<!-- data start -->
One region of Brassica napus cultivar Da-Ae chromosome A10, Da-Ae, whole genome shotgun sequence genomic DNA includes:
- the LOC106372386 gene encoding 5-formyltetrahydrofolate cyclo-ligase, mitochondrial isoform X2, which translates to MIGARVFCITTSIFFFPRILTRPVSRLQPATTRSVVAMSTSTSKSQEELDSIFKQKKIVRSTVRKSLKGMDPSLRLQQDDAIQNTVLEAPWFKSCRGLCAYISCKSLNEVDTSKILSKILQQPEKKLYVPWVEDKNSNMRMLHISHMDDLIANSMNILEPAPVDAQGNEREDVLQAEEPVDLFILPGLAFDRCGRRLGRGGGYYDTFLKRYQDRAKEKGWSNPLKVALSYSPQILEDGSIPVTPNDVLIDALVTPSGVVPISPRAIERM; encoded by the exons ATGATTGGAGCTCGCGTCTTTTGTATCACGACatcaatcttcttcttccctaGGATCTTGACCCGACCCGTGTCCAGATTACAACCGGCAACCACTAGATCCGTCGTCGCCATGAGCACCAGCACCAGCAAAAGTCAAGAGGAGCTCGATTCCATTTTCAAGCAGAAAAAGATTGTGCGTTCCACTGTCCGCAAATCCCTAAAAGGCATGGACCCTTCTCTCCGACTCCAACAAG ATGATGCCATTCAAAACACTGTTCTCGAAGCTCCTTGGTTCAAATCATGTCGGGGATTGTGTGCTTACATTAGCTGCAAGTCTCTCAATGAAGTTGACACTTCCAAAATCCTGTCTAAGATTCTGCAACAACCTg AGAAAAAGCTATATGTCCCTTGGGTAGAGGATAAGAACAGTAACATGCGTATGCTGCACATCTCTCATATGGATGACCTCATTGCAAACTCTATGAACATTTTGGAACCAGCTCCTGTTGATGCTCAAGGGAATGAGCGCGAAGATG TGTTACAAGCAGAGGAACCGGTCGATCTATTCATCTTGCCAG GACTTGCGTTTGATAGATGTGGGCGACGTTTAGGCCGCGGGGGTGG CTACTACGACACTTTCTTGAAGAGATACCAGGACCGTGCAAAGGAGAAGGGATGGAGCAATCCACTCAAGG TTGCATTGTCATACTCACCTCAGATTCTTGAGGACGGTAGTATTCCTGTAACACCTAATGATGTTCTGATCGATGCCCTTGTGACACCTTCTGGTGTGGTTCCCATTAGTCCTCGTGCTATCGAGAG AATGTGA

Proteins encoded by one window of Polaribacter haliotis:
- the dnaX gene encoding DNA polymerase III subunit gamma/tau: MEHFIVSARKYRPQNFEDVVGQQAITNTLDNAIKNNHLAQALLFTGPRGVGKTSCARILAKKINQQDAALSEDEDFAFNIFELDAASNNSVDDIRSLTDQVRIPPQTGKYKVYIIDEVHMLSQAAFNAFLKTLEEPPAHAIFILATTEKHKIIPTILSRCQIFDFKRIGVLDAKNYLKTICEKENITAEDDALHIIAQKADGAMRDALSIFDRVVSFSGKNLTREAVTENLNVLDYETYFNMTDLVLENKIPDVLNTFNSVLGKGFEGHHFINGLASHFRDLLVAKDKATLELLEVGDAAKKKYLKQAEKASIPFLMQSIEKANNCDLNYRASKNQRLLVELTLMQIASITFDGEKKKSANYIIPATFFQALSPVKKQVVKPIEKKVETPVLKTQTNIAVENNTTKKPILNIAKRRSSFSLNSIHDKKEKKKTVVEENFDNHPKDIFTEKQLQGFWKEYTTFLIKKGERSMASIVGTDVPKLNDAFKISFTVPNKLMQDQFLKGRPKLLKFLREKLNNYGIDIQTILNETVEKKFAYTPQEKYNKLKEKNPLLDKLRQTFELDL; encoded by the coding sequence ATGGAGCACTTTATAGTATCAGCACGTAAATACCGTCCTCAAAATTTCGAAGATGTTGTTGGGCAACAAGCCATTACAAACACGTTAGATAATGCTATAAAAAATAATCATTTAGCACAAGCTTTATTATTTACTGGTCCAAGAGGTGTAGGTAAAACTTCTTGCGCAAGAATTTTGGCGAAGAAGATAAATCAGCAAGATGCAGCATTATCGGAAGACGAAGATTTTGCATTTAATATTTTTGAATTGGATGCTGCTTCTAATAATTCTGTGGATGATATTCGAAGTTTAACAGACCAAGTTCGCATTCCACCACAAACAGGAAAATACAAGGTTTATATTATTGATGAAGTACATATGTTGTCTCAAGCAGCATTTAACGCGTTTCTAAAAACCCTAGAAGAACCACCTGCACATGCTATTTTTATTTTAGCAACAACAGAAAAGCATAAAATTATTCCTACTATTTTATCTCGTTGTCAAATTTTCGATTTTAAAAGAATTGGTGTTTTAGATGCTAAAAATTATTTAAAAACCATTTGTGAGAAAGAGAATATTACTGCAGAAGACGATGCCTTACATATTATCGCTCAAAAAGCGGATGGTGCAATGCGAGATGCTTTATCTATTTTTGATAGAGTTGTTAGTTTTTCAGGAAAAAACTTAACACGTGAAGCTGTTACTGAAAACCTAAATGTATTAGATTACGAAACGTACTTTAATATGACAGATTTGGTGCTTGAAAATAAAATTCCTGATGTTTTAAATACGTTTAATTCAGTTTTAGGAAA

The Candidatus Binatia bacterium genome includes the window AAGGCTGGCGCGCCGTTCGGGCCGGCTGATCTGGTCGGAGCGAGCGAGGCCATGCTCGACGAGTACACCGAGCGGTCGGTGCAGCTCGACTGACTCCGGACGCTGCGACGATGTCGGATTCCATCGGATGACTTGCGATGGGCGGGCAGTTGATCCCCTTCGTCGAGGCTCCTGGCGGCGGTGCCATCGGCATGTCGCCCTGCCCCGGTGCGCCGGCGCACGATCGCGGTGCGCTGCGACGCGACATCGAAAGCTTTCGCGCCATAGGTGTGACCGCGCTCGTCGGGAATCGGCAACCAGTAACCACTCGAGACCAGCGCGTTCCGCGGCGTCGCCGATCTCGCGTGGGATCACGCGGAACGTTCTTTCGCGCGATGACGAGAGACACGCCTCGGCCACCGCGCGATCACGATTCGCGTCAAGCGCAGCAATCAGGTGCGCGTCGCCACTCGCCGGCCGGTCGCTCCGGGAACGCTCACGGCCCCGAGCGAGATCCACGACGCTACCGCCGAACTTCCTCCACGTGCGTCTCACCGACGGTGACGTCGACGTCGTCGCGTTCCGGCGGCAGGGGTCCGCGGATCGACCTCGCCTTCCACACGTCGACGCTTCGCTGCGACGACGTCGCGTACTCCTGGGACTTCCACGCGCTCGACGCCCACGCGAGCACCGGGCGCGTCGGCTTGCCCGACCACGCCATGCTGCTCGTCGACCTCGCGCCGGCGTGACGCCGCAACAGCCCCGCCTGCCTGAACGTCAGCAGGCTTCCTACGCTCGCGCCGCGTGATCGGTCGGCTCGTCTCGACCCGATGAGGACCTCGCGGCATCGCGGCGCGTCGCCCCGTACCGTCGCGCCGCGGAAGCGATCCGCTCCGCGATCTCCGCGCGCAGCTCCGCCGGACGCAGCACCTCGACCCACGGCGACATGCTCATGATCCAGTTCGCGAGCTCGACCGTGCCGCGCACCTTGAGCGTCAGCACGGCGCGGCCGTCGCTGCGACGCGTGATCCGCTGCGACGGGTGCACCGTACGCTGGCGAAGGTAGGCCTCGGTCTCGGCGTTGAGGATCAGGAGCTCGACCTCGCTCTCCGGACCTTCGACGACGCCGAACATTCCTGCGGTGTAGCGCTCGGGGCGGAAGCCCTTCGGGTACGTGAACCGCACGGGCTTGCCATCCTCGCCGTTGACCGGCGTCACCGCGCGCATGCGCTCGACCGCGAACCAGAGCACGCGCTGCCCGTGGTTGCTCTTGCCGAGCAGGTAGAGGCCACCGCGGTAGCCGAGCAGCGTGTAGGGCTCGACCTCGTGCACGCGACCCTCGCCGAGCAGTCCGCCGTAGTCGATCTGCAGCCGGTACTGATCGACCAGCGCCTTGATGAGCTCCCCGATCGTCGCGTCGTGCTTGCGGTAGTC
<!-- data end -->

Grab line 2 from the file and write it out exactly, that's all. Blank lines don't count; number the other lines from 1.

- the LOC106372386 gene encoding 5-formyltetrahydrofolate cyclo-ligase, mitochondrial isoform X2, which translates to MIGARVFCITTSIFFFPRILTRPVSRLQPATTRSVVAMSTSTSKSQEELDSIFKQKKIVRSTVRKSLKGMDPSLRLQQDDAIQNTVLEAPWFKSCRGLCAYISCKSLNEVDTSKILSKILQQPEKKLYVPWVEDKNSNMRMLHISHMDDLIANSMNILEPAPVDAQGNEREDVLQAEEPVDLFILPGLAFDRCGRRLGRGGGYYDTFLKRYQDRAKEKGWSNPLKVALSYSPQILEDGSIPVTPNDVLIDALVTPSGVVPISPRAIERM; encoded by the exons ATGATTGGAGCTCGCGTCTTTTGTATCACGACatcaatcttcttcttccctaGGATCTTGACCCGACCCGTGTCCAGATTACAACCGGCAACCACTAGATCCGTCGTCGCCATGAGCACCAGCACCAGCAAAAGTCAAGAGGAGCTCGATTCCATTTTCAAGCAGAAAAAGATTGTGCGTTCCACTGTCCGCAAATCCCTAAAAGGCATGGACCCTTCTCTCCGACTCCAACAAG ATGATGCCATTCAAAACACTGTTCTCGAAGCTCCTTGGTTCAAATCATGTCGGGGATTGTGTGCTTACATTAGCTGCAAGTCTCTCAATGAAGTTGACACTTCCAAAATCCTGTCTAAGATTCTGCAACAACCTg AGAAAAAGCTATATGTCCCTTGGGTAGAGGATAAGAACAGTAACATGCGTATGCTGCACATCTCTCATATGGATGACCTCATTGCAAACTCTATGAACATTTTGGAACCAGCTCCTGTTGATGCTCAAGGGAATGAGCGCGAAGATG TGTTACAAGCAGAGGAACCGGTCGATCTATTCATCTTGCCAG GACTTGCGTTTGATAGATGTGGGCGACGTTTAGGCCGCGGGGGTGG CTACTACGACACTTTCTTGAAGAGATACCAGGACCGTGCAAAGGAGAAGGGATGGAGCAATCCACTCAAGG TTGCATTGTCATACTCACCTCAGATTCTTGAGGACGGTAGTATTCCTGTAACACCTAATGATGTTCTGATCGATGCCCTTGTGACACCTTCTGGTGTGGTTCCCATTAGTCCTCGTGCTATCGAGAG AATGTGA